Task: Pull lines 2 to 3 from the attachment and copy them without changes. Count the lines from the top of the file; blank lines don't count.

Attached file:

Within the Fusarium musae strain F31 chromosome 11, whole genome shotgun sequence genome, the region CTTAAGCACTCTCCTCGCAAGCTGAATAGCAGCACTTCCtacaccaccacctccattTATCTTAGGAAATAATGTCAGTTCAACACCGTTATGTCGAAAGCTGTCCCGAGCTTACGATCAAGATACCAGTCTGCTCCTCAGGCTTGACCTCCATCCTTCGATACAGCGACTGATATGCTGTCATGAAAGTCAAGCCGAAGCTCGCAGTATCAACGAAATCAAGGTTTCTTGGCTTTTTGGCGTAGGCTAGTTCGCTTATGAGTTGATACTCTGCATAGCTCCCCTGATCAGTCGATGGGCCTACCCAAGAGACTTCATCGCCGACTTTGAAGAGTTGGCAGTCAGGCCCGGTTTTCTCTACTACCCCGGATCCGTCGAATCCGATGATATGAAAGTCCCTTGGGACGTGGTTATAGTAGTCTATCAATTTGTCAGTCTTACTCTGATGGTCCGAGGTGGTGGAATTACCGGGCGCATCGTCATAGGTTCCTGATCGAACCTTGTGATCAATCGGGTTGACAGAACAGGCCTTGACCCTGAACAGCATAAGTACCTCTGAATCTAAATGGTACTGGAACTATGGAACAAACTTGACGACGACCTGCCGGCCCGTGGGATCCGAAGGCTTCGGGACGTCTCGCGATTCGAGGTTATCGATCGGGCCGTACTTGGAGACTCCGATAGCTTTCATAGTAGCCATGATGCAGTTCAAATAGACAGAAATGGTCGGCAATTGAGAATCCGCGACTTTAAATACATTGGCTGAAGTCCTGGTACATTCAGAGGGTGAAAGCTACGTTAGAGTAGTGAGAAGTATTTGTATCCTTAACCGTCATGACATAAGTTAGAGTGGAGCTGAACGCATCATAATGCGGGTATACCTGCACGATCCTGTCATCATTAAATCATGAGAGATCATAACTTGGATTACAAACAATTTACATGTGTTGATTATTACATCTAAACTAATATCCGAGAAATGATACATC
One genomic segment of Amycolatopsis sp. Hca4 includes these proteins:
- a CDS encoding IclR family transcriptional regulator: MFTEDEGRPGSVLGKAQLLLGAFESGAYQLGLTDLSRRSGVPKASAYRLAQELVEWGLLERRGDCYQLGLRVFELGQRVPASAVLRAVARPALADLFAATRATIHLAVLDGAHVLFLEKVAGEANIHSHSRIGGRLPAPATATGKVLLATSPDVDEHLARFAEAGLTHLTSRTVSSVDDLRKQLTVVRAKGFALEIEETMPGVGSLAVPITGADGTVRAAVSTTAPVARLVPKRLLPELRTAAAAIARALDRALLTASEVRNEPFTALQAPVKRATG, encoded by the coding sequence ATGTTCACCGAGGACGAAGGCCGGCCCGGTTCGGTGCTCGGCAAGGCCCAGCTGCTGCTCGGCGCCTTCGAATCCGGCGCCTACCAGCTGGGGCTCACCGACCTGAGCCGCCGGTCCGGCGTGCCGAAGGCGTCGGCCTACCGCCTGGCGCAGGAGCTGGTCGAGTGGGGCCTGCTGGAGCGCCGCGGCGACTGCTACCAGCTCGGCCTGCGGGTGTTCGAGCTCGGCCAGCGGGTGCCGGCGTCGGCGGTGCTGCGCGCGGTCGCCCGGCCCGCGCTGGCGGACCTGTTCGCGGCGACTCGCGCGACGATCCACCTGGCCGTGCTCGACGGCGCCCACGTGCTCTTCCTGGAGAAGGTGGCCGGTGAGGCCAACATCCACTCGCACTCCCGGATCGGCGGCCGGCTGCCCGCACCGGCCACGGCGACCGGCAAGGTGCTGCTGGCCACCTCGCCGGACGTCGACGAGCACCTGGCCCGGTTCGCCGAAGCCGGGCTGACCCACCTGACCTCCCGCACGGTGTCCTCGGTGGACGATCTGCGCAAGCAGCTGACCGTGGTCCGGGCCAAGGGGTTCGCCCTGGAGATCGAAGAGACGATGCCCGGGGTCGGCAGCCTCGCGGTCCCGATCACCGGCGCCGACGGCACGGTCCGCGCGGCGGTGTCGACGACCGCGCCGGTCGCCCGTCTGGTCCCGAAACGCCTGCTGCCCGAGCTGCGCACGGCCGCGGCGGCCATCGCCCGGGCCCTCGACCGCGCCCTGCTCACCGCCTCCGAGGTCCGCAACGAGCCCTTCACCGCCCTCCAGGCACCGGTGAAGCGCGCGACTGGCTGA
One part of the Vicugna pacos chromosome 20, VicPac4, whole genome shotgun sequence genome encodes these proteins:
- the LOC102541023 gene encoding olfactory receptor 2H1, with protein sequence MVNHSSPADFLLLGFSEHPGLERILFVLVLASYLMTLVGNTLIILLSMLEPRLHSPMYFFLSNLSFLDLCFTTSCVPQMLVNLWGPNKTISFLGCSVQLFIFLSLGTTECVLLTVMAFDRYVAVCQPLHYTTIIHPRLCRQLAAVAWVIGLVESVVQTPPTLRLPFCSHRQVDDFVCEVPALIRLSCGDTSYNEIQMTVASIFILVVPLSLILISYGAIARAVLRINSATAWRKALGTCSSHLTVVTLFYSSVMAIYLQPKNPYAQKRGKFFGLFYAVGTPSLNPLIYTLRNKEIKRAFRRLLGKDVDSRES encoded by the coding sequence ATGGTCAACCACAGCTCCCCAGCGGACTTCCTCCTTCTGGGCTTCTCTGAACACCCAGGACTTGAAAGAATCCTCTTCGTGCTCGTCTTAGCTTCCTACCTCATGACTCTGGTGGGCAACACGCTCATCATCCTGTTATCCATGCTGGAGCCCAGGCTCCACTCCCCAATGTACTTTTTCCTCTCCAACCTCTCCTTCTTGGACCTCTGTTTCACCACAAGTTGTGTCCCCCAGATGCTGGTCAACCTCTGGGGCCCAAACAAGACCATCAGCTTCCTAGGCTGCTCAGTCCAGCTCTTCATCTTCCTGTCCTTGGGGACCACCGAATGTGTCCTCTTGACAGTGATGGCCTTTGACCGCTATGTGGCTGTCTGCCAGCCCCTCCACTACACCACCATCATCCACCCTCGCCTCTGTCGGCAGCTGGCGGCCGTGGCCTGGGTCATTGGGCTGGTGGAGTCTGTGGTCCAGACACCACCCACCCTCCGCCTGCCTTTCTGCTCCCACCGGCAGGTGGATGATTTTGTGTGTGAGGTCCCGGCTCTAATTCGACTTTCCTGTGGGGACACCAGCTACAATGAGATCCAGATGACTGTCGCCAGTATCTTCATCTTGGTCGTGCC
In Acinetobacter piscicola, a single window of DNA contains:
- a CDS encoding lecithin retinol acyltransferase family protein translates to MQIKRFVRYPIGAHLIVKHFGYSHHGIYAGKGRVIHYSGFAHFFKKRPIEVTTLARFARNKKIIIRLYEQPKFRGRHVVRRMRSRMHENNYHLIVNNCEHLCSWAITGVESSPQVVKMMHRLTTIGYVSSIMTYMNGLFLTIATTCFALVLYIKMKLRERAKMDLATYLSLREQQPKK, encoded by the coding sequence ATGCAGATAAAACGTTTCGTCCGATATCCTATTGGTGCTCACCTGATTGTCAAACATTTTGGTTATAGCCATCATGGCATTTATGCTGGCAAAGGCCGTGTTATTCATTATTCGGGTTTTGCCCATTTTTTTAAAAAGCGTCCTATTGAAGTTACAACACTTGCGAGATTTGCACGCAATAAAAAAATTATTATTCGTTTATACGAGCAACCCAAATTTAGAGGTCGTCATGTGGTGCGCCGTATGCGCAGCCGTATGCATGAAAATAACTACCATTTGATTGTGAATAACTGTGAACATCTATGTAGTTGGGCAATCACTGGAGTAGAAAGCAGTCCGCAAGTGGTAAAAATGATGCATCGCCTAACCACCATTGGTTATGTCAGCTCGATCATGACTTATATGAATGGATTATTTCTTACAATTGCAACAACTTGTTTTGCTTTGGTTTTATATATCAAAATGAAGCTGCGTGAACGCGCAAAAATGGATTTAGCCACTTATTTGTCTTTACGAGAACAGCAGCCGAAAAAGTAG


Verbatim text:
One genomic segment of Amycolatopsis sp. Hca4 includes these proteins:
- a CDS encoding IclR family transcriptional regulator: MFTEDEGRPGSVLGKAQLLLGAFESGAYQLGLTDLSRRSGVPKASAYRLAQELVEWGLLERRGDCYQLGLRVFELGQRVPASAVLRAVARPALADLFAATRATIHLAVLDGAHVLFLEKVAGEANIHSHSRIGGRLPAPATATGKVLLATSPDVDEHLARFAEAGLTHLTSRTVSSVDDLRKQLTVVRAKGFALEIEETMPGVGSLAVPITGADGTVRAAVSTTAPVARLVPKRLLPELRTAAAAIARALDRALLTASEVRNEPFTALQAPVKRATG, encoded by the coding sequence ATGTTCACCGAGGACGAAGGCCGGCCCGGTTCGGTGCTCGGCAAGGCCCAGCTGCTGCTCGGCGCCTTCGAATCCGGCGCCTACCAGCTGGGGCTCACCGACCTGAGCCGCCGGTCCGGCGTGCCGAAGGCGTCGGCCTACCGCCTGGCGCAGGAGCTGGTCGAGTGGGGCCTGCTGGAGCGCCGCGGCGACTGCTACCAGCTCGGCCTGCGGGTGTTCGAGCTCGGCCAGCGGGTGCCGGCGTCGGCGGTGCTGCGCGCGGTCGCCCGGCCCGCGCTGGCGGACCTGTTCGCGGCGACTCGCGCGACGATCCACCTGGCCGTGCTCGACGGCGCCCACGTGCTCTTCCTGGAGAAGGTGGCCGGTGAGGCCAACATCCACTCGCACTCCCGGATCGGCGGCCGGCTGCCCGCACCGGCCACGGCGACCGGCAAGGTGCTGCTGGCCACCTCGCCGGACGTCGACGAGCACCTGGCCCGGTTCGCCGAAGCCGGGCTGACCCACCTGACCTCCCGCACGGTGTCCTCGGTGGACGATCTGCGCAAGCAGCTGACCGTGGTCCGGGCCAAGGGGTTCGCCCTGGAGATCGAAGAGACGATGCCCGGGGTCGGCAGCCTCGCGGTCCCGATCACCGGCGCCGACGGCACGGTCCGCGCGGCGGTGTCGACGACCGCGCCGGTCGCCCGTCTGGTCCCGAAACGCCTGCTGCCCGAGCTGCGCACGGCCGCGGCGGCCATCGCCCGGGCCCTCGACCGCGCCCTGCTCACCGCCTCCGAGGTCCGCAACGAGCCCTTCACCGCCCTCCAGGCACCGGTGAAGCGCGCGACTGGCTGA